Genuine conversion is all about not being different in externals, not attention seeking, but about converting the inside. Go to any ordinary parish and you will see people dressed anonymously – they could be anyone, but maybe one of them is a saint. Genuine Orthodox Christians do not stand out, except by their example of living a good life.
It is strange that a foreign word, the Slavonic (not Russian) word ‘prelest’, should sometimes be used in English. It is only a translation of the Greek word ‘plani’ and long ago in the fifth century it was translated from Greek ascetic works into Latin by the Gaulish St John Cassian as ‘illusio’. So in English it could be translated simply as (spiritual) illusion, but perhaps the English word ‘self-delusion’ is even more exact. ‘Prelest’ simply means a state of mind in which we imagine that we are something that we are not, in other words, we are deluded. There are two states that greatly contribute to the development of self-delusion.
Residents of large cities are almost never able to see the beauty of a starry sky. The light of the street lamps and the bright advertisements blot out the stars from them, and they appear faint and feeble. And only when one gets out to a field or the mountains, amongst nature’s quiet wind, on a calm night, does the boundless starry night open before his eyes in all of its beauty, and then the words of the Psalmist ring out in his soul: "The heavens declare (in Russian: preach) the glory of God; and the firmament sheweth his handywork" (Psalm 18:2).
Something similar often happens with man in his relationship to God’s Church. The quiet wind of heavenly life blows within Christ’s Church. Through her is established a connection to the World on High, and mystical contact with eternity. In her is defeated death, which becomes a rest from labors and a portal to "the best and most useful." Nevertheless, the majority of people, blinded by the sorry trumpery of life, does not notice the mystical spiritual life in the Church and cannot draw from her that water of life, about which the Lord said that those who drink of it shall never thirst; that is, they will receive complete spiritual fulfillment.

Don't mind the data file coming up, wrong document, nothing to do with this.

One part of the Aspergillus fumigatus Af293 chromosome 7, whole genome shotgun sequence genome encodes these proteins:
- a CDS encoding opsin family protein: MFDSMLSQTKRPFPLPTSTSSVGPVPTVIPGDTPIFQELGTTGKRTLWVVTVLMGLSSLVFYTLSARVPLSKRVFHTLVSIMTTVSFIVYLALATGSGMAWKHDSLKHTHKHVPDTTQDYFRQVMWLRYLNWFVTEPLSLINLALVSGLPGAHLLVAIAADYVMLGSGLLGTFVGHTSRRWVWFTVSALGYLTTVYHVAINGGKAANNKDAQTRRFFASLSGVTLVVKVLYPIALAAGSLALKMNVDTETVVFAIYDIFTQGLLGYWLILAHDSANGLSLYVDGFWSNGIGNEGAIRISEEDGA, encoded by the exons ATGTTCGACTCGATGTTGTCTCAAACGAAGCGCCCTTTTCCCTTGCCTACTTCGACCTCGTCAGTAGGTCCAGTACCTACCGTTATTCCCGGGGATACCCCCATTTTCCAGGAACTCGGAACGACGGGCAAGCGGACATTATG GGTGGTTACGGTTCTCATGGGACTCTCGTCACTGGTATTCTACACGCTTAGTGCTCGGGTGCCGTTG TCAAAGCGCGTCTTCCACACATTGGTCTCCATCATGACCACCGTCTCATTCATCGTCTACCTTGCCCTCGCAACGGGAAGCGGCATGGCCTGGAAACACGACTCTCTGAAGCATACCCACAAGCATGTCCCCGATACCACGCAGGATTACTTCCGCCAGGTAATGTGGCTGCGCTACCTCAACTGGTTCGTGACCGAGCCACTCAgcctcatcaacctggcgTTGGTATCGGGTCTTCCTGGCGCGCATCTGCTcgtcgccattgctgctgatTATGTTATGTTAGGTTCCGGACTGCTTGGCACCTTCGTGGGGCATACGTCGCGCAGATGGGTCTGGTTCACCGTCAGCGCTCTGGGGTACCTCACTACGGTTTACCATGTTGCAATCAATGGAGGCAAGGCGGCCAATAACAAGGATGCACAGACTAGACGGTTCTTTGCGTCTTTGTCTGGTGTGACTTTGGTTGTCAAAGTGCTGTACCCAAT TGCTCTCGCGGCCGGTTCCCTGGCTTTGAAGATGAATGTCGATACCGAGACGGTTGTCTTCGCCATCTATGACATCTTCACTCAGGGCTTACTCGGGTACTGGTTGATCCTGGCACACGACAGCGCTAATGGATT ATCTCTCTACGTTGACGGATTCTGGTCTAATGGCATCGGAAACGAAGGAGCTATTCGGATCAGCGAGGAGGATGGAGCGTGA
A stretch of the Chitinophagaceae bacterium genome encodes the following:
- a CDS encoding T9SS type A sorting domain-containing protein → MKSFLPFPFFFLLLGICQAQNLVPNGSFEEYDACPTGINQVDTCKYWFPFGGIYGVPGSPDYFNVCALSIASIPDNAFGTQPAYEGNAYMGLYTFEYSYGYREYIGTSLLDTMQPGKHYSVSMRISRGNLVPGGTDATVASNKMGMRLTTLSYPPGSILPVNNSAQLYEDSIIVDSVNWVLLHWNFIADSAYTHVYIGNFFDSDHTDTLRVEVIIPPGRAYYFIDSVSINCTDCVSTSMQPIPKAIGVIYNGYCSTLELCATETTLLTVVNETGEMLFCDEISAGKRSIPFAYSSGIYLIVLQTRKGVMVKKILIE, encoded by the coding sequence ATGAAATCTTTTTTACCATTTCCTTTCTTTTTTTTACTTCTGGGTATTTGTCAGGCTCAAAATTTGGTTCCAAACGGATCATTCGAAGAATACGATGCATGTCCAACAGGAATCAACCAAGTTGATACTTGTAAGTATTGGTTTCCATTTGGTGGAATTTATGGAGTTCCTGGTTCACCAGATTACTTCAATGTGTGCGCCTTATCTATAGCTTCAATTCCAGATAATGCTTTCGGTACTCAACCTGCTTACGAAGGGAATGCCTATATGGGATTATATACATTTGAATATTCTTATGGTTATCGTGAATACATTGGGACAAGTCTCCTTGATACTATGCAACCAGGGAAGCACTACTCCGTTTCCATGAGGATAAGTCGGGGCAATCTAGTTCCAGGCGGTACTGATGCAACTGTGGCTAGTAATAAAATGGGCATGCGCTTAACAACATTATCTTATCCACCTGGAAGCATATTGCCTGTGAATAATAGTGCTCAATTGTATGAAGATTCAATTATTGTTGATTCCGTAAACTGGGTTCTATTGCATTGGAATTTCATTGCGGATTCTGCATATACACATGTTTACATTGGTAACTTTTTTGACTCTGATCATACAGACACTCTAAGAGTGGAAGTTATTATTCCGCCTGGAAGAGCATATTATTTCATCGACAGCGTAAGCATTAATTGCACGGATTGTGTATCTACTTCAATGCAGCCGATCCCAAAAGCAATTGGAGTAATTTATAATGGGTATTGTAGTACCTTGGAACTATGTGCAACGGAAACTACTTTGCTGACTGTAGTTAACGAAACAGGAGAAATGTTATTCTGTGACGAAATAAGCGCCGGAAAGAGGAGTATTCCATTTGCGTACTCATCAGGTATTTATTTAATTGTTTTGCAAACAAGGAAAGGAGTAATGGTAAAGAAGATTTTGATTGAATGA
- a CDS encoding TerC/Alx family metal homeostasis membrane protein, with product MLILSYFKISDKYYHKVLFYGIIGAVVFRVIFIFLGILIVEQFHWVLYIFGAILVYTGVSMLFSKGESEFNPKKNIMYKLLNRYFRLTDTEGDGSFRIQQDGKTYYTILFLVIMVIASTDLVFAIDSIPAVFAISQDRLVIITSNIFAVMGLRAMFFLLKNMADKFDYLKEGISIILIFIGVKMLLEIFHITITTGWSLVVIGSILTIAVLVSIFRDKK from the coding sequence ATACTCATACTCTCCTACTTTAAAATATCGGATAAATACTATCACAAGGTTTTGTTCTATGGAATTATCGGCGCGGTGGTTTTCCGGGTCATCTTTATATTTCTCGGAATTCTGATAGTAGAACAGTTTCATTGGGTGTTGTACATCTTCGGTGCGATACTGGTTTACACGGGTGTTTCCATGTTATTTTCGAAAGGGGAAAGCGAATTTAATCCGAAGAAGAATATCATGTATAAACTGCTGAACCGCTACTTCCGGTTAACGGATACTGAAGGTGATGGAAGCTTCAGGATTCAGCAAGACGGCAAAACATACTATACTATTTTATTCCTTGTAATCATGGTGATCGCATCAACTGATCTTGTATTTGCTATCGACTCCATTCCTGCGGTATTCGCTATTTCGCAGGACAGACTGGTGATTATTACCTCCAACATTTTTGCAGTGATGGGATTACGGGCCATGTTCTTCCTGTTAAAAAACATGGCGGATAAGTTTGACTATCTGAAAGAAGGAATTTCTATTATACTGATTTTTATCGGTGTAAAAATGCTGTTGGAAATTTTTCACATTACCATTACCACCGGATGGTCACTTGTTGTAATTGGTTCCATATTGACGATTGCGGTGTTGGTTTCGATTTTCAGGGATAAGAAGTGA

Modern apostates from the Church, sectarians, accuse Christ’s Church of supposedly forgetting to preach the Gospel and turning her whole life toward outward ritual. This accusation is based on an inattentive or dishonest attitude toward the Church. The life of the Church is an uninterrupted and never-silenced preaching of the Gospel, which is realized in a strict and elaborate order, inspired from above, and is revealed in every avenue capable of influencing human perception.
When my husband and I became Eastern Orthodox seven years ago, I knew I had come home. However, I wasn’t sure how to make my own home reflect my new faith. This series–”So I’m Orthodox, Now What?”–is based on the questions I asked myself in the first few years after our chrismation: How could I make our home a “Little Church”? How could I instruct my children in a faith that I myself was only beginning to explore? After some experimentation, conversations with older and wiser Orthodox mothers, readings, and instruction from spiritual fathers, I have found ways to create an Orthodox home. I hope that this series can provide encouragement and practical ideas for new converts and a forum for more seasoned Orthodox families to share their practices.
I remember it so clearly. It was Holy Week, and I was in church with my very active two-year-old. All was somber as we began the Procession for Holy Friday. So quiet and reverent…..until my son made a beeline for his father, who was holding the cross in the procession. He ran right in front of the priest and nearly tripped him, knocked into the subdeacon holding the incense, and ended up on my husband’s feet at the front of the procession.